The reminder of this document is organized as follows. The first section begins the presentation of the studied railway transport system; the P-time Petri net is used as modeling tool. The second section is divided into two parts. The first presented some definitions concerning the robustness of DES with time constrains. The second one presents two approaches for robust control. These strategies aim to avoid the violation of time constraints in order to guarantee the stability and safety of railway traffic. Finally, the last section concludes the contributions and the originalities of this paper. Some interesting perspectives for further work are also proposed.

2. Relevant Literature

There has been much research considering the robustness of transportation systems in order to save time and to ameliorate service quality.

Khadilkar [1] proposes an evaluation of the robustness of a railway network with respect to operational delays. This work assumes that trains in the network operate on fixed routes and with reference to a timetable. A stochastic delay propagation model is proposed for identifying primary (externally imposed) delays and for computing the resultant secondary (knock-on) delays. The delay predictions are used to evaluate schedule robustness using two newly proposed metrics. Individual robustness measures the ability of trains to limit the adverse effects of their own primary delays. On the other hand, collective robustness measures the ability of the network as a whole, to limit the knock-on effects of primary delays imposed on a small fraction of trains.

Lusby et al. [2] survey the literature on robustness in railway planning problems, considering how robustness is conceptualized and modeled for the individual problems of railway. The main objective is to preserve the capacity for operations to continue at some level when faced with a disruption such as delay or failure

Network robustness is referred to as the capacity to absorb disturbances with a minimal impact on system performance. In this context, Cats et al. [3] propose reliability indicators that encompass changes in network performance with respect to the entire range of possible capacity reductions. Link criticality and degradation rapidity are measured by constructing network degradation curve that describe the relation between local capacity reduction and global change in network performance. The authors develop a public transport robustness assessment model which computes passenger flow distribution and network performance metrics under planned capacity reductions. The model is applied to the urban rail-bound network of Amsterdam.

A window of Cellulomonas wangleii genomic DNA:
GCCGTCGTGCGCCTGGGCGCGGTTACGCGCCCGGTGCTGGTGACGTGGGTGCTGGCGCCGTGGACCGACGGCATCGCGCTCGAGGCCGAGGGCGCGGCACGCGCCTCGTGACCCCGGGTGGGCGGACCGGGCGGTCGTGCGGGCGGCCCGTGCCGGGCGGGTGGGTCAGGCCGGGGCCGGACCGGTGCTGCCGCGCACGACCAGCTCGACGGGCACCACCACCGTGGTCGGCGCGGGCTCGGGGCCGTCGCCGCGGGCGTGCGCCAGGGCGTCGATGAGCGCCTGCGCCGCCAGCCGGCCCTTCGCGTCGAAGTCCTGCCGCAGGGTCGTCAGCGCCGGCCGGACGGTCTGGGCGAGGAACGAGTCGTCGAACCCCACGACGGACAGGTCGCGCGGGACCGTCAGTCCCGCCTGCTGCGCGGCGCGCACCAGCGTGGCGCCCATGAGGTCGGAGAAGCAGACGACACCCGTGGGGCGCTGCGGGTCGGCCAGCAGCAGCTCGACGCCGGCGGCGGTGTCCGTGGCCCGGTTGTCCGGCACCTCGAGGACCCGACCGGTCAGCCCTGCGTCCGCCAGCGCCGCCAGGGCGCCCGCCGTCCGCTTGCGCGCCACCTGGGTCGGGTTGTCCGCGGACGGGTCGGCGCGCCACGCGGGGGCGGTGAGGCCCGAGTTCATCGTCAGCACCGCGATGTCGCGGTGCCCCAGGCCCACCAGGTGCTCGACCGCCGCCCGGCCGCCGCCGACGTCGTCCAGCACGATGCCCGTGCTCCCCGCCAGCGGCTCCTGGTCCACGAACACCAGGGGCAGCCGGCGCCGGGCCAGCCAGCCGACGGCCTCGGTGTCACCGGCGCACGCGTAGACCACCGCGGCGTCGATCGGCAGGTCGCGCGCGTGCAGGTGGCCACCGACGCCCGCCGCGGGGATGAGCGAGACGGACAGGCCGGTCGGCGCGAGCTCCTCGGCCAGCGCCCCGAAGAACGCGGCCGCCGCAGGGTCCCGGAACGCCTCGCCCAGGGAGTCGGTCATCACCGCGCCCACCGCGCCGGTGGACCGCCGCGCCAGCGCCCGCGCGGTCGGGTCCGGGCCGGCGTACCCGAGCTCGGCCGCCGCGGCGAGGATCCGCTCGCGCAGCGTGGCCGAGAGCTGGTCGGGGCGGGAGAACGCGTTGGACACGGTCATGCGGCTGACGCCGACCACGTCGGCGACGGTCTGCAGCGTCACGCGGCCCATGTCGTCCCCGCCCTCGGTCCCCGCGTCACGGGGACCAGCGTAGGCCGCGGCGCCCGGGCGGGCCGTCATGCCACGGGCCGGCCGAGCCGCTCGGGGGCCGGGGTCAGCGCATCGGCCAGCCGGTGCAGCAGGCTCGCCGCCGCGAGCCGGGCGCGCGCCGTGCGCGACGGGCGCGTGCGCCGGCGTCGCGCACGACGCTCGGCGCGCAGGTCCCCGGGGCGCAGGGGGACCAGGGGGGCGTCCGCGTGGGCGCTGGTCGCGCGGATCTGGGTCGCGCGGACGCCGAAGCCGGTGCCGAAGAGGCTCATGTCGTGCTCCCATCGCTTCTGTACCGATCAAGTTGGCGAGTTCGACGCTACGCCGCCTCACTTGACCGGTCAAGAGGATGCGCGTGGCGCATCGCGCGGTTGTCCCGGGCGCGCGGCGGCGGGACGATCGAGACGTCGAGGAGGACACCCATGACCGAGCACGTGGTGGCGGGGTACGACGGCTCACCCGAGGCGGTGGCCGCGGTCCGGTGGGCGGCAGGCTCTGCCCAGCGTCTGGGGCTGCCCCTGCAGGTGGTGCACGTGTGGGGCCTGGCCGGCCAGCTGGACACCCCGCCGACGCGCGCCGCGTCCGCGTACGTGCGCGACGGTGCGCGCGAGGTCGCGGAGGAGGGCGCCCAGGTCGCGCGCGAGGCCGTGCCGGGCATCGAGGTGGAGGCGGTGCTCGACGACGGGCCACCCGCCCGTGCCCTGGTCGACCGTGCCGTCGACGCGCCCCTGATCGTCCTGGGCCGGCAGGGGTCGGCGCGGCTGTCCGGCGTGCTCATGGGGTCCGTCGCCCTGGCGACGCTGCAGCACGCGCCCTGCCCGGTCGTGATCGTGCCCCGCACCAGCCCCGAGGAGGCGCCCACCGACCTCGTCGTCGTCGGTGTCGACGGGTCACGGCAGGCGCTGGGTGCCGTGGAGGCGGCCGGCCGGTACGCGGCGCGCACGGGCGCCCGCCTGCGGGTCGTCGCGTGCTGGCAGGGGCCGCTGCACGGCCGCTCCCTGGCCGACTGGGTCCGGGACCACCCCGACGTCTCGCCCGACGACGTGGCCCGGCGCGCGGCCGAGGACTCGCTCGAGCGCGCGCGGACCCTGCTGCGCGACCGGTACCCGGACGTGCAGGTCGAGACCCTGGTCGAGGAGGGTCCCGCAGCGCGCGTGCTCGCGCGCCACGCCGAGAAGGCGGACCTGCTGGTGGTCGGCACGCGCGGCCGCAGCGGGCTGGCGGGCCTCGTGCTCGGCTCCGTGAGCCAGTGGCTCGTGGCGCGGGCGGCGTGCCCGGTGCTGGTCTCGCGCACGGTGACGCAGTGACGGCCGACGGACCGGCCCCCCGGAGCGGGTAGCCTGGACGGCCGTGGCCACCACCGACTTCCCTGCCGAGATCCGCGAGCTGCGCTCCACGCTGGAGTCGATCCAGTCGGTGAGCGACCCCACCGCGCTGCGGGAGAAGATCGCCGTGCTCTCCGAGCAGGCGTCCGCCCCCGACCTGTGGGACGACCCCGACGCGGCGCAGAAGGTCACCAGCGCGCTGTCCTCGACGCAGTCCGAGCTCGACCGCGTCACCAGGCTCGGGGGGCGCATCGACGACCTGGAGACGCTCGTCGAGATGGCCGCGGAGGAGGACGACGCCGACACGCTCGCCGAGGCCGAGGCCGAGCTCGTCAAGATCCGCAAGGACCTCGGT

Araret et al. [4] propose a novel method for robust estimation of railway vehicle velocity which uses only the angular velocity of the wheels. To this end, Linear Matrix Inequality (LMI) approach is used to synthesize a robust estimator established on a longitudinal vehicle model with dynamic friction properties. The developed estimator is tested for extreme scenarios.

Cats [5] proposed a method for evaluating the robustness value of alternative network designs. The method involves a full-scan of link failure disruption scenarios and assesses their implications on network integrity, passenger delays, and link criticality. The full-scan approach implies analyzing the impact of a disruption on each of the network links separately for each network alternative. The robustness value of a certain network alternative is then established by comparing networks in terms of their expected disruption impact.

Qu et al. [6] give an overview of real time traffic management of the railway network in case of disturbances. After briefly introducing the problem of disturbance management and basic mathematical formulations, a precise placement is made based on the effect of management decisions towards the various stakeholders. The application of these models in real life railway system is discussed based on the special constraints considered, the size of the railway network, and the calculation time. Most railway disturbance management models are tested in an experiment setting at present.

Other control approaches and applications can be found in Qu et al. [7], Zhao et al. [8], and Yap et al. [9].